Enéas Carneiro

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Enéas Ferreira Carneiro
Eneas33010.jpg
Federal deputy
In office
January 1, 2003 – May 6, 2007

Enéas Ferreira Carneiro (November 5, 1938 – May 6, 2007) was a Brazilian politician. He represented the state of São Paulo in the National Chamber of Deputies (the lower house of the National Congress) and ran for the presidency three times as a perennial candidate. He was a founder and leader of the Party of the Reconstruction of the National Order (PRONA), which is usually seen as being on the extreme right. He preferred being addressed and referred to by his first name, Enéas (the Brazilian Portuguese cognate of Aeneas).

Early life[edit]

Enéas was born and raised in Acre, in Brazil's far west. He lost his parents at the age of nine and had to work to support his brothers. In 1958 he left Acre to begin studies in Rio de Janeiro. After getting graduated in physics and mathematics. In 1959 he became an auxiliary anesthesiologist. In 1965 he received a medical degree from the Rio de Janeiro College of Medicine, with a specialty in cardiology. His academic pursuits, however, were not confined to medicine, and he has written articles on diverse subjects, including philosophy, logic and robotics. In 1980 he received a medical degree from the Cancer Hospital of Rio de Janeiro.

Political career[edit]

In 1985 he established PRONA. In 1989 he ran for the presidency in Brazil's first direct elections after the end of military rule. Under the electoral laws, every candidate was given a daily amount of free airtime to set out their agenda. As the amount of airtime was proportional to the candidate's party political size, PRONA only got roughly 15 seconds of airtime. Nevertheless, he made the most of the opportunity. His exotic image — he was a small, bald man with a large beard and thick "coke-bottle" glasses — drew attention, as did his inflamed and ultranationalistic speech. In what would become his trademark, he finished it with the catchphrase Meu nome é Enéas ("My name is Enéas") — perhaps a gesture of humility or informality, or perhaps a way to save valuable time (as in Brazil, the time for the Free Electoral Airtime is very short). The previously unknown politician was placed 12th out of a field of 21 candidates.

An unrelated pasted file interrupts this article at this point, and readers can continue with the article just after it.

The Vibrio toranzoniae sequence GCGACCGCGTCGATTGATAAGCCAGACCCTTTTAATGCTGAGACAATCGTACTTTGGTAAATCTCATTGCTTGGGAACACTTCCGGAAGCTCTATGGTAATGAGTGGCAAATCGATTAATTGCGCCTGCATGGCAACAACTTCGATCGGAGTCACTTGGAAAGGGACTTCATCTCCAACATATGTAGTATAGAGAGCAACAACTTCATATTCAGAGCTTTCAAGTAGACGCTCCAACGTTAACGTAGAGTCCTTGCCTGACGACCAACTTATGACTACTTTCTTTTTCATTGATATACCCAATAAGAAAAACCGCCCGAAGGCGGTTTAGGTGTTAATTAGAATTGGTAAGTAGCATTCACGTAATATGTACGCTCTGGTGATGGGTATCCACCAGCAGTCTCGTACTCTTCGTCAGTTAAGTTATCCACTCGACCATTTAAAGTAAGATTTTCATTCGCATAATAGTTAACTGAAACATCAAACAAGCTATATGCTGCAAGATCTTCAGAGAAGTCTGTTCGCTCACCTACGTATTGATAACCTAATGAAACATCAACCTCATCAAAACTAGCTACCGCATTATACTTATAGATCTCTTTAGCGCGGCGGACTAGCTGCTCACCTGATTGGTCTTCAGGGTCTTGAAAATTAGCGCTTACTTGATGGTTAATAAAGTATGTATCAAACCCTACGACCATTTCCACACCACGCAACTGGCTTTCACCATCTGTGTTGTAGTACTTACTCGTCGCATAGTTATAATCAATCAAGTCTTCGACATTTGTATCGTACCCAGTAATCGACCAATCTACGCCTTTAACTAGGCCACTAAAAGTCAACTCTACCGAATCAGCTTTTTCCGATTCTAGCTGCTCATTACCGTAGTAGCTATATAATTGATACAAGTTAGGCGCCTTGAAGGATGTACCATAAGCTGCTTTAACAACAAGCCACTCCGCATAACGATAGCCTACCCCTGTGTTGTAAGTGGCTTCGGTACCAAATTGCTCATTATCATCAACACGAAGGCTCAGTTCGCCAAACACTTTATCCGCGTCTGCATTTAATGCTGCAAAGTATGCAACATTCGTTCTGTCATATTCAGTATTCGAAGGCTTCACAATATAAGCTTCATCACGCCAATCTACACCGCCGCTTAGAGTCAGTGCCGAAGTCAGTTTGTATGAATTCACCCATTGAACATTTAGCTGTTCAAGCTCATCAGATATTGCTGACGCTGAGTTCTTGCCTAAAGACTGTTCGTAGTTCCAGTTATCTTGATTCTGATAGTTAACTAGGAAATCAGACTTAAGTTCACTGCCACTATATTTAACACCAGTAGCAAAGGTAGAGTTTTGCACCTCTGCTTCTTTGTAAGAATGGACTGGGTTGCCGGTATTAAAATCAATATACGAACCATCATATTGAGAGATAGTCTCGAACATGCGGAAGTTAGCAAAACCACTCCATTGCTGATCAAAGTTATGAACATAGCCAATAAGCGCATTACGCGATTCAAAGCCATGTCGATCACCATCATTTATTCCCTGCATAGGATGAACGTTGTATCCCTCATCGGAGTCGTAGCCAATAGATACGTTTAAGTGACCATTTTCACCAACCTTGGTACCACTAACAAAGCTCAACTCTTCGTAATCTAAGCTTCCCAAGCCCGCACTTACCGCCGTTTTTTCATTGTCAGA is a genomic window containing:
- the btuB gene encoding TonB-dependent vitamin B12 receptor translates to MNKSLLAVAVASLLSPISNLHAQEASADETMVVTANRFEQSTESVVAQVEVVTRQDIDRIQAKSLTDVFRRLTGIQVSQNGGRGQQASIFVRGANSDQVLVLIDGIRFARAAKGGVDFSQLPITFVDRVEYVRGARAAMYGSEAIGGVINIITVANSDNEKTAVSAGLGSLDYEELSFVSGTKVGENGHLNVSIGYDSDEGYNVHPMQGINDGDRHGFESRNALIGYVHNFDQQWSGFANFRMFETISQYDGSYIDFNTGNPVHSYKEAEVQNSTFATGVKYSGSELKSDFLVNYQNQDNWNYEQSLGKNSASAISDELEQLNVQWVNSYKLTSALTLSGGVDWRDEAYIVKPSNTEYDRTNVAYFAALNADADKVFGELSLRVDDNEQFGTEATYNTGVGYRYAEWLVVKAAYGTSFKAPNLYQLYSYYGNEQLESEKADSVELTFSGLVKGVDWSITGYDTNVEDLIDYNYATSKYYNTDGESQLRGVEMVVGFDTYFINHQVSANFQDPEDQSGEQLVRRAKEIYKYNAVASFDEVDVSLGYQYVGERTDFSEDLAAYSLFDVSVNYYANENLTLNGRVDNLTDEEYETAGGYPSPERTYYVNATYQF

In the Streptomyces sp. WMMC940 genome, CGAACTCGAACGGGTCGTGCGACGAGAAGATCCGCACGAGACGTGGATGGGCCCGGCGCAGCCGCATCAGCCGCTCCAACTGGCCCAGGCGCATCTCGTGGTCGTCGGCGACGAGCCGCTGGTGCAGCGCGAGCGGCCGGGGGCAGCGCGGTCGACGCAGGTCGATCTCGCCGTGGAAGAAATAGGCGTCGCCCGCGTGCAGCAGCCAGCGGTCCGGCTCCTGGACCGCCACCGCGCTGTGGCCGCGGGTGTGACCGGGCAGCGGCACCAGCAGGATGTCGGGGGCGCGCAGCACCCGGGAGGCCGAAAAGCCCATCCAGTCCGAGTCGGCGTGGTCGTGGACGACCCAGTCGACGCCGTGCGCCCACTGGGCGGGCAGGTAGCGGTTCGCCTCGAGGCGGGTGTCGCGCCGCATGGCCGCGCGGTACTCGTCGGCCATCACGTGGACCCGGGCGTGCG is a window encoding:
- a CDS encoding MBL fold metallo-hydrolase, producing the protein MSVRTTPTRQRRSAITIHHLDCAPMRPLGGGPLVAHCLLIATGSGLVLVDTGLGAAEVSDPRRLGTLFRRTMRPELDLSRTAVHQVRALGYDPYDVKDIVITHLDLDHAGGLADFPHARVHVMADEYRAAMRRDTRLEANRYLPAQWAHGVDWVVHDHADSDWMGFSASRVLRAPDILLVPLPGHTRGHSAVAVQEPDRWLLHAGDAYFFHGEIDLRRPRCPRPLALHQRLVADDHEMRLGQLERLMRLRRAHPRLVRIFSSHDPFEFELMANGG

He returned in 1994, making use then of 1 minute and 17 seconds. Surprising political experts, he finished ahead of various established politicians, such as the then-governor of Rio de Janeiro (Leonel Brizola), the former governor of São Paulo (Orestes Quércia), and the then-governor of Santa Catarina (Esperidião Amin), with more than 1.5 million votes.

In 1998, Enéas took advantage of 1 minute and 40 seconds of available time to deliver a speech that was more nationalistic than ever. Its ideas, such as the construction of an atomic bomb, nationalization of Brazil's mineral resources, and increasing the military budget, sparked controversy.

In 2000 he ran for mayor of the city of São Paulo, with no success, but he still managed to gain votes for the election of his councilman candidate Havanir Nimtz.

In 2002 he ran for a seat as a federal deputy, representing São Paulo, and secured the most-ever votes for that office. His party won enough votes, through the proportionality system, to choose three more deputies.

Enéas also participated actively in elections for mayors and councilmen in 2004, helping to choose councilmen in some major cities, such as Rio and São Paulo, and mayors in small cities.

In 2006 he was elected again as a federal deputy for São Paulo, this time with the third highest vote in the state.

Praise and Criticism[edit]

Many saw Enéas as an exotic politician because of his direct criticism to Brazilians fraudlent politicians behavior. Enéas believed that by acting on TV what he called "the rage of the common citizen" would wake up Brazilian people against corrupt politicians.

Death[edit]

Enéas underwent chemotherapy in a hospital for leukemia. When it became clear that his treatment was not resulting in improvements, he decided to return home, where he remained until his death. Enéas died at approximately 2 pm, May 6, 2007, in the Laranjeiras neighborhood of southern Rio de Janeiro. His body was cremated at Carmo Memorial Cemetery in Caju, in the port region of Rio de Janeiro, on May 7. His ashes were spread over the Bay of Guanabara.

External links[edit]